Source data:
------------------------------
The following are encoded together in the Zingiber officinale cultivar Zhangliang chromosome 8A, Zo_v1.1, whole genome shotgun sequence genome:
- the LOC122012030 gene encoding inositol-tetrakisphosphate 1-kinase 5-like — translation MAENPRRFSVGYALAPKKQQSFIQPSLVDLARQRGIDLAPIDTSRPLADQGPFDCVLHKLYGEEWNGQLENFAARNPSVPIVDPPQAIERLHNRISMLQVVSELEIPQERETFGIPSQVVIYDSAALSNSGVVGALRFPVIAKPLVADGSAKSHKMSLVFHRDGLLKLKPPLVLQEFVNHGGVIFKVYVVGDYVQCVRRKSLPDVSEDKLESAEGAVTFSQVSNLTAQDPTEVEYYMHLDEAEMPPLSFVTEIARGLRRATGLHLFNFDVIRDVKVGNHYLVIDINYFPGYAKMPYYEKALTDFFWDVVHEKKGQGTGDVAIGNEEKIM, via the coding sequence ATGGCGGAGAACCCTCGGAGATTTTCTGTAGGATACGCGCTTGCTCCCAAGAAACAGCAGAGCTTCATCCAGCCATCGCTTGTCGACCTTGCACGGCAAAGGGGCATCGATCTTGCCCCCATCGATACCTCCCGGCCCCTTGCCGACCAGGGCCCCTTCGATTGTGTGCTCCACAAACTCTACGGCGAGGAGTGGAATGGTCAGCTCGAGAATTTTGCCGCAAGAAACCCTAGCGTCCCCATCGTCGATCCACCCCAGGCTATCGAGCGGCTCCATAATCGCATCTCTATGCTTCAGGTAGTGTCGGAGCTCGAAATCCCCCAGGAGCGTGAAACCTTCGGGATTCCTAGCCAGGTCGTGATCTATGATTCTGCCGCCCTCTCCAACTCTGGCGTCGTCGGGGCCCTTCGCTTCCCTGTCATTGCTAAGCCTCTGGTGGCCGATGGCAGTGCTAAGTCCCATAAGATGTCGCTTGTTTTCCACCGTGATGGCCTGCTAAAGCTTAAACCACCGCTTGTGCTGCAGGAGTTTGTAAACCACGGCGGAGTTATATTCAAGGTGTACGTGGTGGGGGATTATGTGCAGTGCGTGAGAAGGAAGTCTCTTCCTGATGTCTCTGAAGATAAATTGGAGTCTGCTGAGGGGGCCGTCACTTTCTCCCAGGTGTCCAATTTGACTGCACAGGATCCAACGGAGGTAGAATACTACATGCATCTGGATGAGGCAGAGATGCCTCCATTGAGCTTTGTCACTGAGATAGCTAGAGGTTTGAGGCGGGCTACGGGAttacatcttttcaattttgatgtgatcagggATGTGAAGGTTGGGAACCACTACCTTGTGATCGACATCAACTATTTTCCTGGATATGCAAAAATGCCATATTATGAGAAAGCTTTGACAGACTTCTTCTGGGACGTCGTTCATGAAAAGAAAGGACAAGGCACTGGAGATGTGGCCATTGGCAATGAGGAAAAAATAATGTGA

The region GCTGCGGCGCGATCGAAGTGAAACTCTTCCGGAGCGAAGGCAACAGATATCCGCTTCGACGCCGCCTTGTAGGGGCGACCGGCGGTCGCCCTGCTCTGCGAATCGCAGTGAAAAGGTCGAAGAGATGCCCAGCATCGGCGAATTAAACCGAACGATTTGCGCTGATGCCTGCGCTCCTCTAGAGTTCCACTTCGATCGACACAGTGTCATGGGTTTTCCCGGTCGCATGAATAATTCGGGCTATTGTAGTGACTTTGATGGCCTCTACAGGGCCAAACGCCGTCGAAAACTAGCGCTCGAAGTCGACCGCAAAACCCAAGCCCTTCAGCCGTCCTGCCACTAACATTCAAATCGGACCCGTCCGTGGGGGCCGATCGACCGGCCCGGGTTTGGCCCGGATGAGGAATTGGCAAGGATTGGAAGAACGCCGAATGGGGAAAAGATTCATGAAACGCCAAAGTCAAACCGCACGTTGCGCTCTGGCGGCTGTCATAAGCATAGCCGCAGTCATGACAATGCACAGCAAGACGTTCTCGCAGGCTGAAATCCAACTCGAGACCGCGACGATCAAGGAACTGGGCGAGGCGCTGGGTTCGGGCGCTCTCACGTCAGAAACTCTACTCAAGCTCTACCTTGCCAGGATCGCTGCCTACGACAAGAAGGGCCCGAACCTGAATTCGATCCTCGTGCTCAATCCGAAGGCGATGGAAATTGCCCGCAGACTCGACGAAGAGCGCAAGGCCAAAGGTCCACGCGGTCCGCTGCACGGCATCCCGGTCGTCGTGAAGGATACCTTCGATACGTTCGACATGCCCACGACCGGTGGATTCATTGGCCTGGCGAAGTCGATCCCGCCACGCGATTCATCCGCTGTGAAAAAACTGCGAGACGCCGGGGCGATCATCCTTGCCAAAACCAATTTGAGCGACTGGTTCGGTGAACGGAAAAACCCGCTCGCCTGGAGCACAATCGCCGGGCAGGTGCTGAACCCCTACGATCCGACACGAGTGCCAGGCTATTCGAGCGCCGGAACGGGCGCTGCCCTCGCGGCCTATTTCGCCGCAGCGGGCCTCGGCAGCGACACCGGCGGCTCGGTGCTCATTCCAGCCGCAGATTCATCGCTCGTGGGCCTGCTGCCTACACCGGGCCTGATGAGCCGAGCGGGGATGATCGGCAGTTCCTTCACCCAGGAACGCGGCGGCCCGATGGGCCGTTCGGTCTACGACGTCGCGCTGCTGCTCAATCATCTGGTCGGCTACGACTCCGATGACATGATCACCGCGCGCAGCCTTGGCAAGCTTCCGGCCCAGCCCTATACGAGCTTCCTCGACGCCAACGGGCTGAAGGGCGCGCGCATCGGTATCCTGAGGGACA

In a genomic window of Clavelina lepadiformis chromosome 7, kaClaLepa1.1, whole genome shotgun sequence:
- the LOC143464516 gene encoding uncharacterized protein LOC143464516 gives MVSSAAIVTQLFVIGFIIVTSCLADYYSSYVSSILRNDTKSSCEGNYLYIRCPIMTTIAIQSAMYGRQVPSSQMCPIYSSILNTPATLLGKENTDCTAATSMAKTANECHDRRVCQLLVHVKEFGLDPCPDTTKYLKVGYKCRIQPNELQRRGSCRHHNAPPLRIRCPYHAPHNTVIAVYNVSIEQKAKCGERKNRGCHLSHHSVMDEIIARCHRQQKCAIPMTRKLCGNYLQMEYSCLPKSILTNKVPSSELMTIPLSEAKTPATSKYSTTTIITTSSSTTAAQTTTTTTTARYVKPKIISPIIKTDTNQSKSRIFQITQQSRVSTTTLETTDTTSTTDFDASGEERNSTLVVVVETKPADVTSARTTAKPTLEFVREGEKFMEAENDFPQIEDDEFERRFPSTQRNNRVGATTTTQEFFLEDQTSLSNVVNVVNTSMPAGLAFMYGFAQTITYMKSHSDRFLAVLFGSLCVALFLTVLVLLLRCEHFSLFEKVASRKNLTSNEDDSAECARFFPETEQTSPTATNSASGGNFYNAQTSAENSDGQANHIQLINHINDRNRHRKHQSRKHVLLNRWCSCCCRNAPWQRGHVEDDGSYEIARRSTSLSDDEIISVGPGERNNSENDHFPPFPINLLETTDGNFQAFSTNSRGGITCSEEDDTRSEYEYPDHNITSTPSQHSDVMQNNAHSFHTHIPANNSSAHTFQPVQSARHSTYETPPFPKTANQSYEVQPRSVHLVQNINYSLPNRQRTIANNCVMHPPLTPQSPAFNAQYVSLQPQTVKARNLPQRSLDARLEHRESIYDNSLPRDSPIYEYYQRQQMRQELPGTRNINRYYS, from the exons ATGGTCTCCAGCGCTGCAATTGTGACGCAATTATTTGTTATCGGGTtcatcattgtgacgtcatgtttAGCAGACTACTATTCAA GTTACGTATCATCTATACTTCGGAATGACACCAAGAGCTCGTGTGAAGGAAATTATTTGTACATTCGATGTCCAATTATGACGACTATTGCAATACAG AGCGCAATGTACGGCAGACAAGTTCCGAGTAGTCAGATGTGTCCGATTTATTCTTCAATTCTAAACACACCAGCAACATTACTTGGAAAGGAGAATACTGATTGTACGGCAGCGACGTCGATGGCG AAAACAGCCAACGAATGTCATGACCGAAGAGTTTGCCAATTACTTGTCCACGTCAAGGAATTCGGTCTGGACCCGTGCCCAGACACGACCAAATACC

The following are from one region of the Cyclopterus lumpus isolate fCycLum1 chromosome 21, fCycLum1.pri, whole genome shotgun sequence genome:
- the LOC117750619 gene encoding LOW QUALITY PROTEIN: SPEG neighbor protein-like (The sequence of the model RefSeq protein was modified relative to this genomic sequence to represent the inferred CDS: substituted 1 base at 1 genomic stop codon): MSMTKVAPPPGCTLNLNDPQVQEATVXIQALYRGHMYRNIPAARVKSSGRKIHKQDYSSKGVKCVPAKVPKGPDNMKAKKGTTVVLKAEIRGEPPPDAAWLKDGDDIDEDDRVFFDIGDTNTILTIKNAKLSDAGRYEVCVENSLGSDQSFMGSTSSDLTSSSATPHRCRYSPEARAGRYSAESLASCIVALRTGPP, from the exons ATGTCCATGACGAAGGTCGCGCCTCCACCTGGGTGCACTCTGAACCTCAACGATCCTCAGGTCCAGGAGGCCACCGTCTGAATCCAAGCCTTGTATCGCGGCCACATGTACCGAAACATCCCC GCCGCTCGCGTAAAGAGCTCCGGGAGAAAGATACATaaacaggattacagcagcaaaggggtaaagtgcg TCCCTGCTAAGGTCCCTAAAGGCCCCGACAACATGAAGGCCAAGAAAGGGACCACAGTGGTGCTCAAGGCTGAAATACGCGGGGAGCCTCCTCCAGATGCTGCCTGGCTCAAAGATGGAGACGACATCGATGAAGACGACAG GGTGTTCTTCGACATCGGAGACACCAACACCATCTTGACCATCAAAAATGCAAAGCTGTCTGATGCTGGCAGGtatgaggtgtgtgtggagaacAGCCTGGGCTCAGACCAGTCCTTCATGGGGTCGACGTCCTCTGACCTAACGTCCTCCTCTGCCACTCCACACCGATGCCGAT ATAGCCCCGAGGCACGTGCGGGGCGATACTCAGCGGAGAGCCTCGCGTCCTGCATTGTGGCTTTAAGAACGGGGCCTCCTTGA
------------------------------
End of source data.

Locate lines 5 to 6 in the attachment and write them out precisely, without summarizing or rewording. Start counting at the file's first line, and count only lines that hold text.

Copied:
- the LOC143464516 gene encoding uncharacterized protein LOC143464516 gives MVSSAAIVTQLFVIGFIIVTSCLADYYSSYVSSILRNDTKSSCEGNYLYIRCPIMTTIAIQSAMYGRQVPSSQMCPIYSSILNTPATLLGKENTDCTAATSMAKTANECHDRRVCQLLVHVKEFGLDPCPDTTKYLKVGYKCRIQPNELQRRGSCRHHNAPPLRIRCPYHAPHNTVIAVYNVSIEQKAKCGERKNRGCHLSHHSVMDEIIARCHRQQKCAIPMTRKLCGNYLQMEYSCLPKSILTNKVPSSELMTIPLSEAKTPATSKYSTTTIITTSSSTTAAQTTTTTTTARYVKPKIISPIIKTDTNQSKSRIFQITQQSRVSTTTLETTDTTSTTDFDASGEERNSTLVVVVETKPADVTSARTTAKPTLEFVREGEKFMEAENDFPQIEDDEFERRFPSTQRNNRVGATTTTQEFFLEDQTSLSNVVNVVNTSMPAGLAFMYGFAQTITYMKSHSDRFLAVLFGSLCVALFLTVLVLLLRCEHFSLFEKVASRKNLTSNEDDSAECARFFPETEQTSPTATNSASGGNFYNAQTSAENSDGQANHIQLINHINDRNRHRKHQSRKHVLLNRWCSCCCRNAPWQRGHVEDDGSYEIARRSTSLSDDEIISVGPGERNNSENDHFPPFPINLLETTDGNFQAFSTNSRGGITCSEEDDTRSEYEYPDHNITSTPSQHSDVMQNNAHSFHTHIPANNSSAHTFQPVQSARHSTYETPPFPKTANQSYEVQPRSVHLVQNINYSLPNRQRTIANNCVMHPPLTPQSPAFNAQYVSLQPQTVKARNLPQRSLDARLEHRESIYDNSLPRDSPIYEYYQRQQMRQELPGTRNINRYYS, from the exons ATGGTCTCCAGCGCTGCAATTGTGACGCAATTATTTGTTATCGGGTtcatcattgtgacgtcatgtttAGCAGACTACTATTCAA GTTACGTATCATCTATACTTCGGAATGACACCAAGAGCTCGTGTGAAGGAAATTATTTGTACATTCGATGTCCAATTATGACGACTATTGCAATACAG AGCGCAATGTACGGCAGACAAGTTCCGAGTAGTCAGATGTGTCCGATTTATTCTTCAATTCTAAACACACCAGCAACATTACTTGGAAAGGAGAATACTGATTGTACGGCAGCGACGTCGATGGCG AAAACAGCCAACGAATGTCATGACCGAAGAGTTTGCCAATTACTTGTCCACGTCAAGGAATTCGGTCTGGACCCGTGCCCAGACACGACCAAATACC

The following are from one region of the Cyclopterus lumpus isolate fCycLum1 chromosome 21, fCycLum1.pri, whole genome shotgun sequence genome: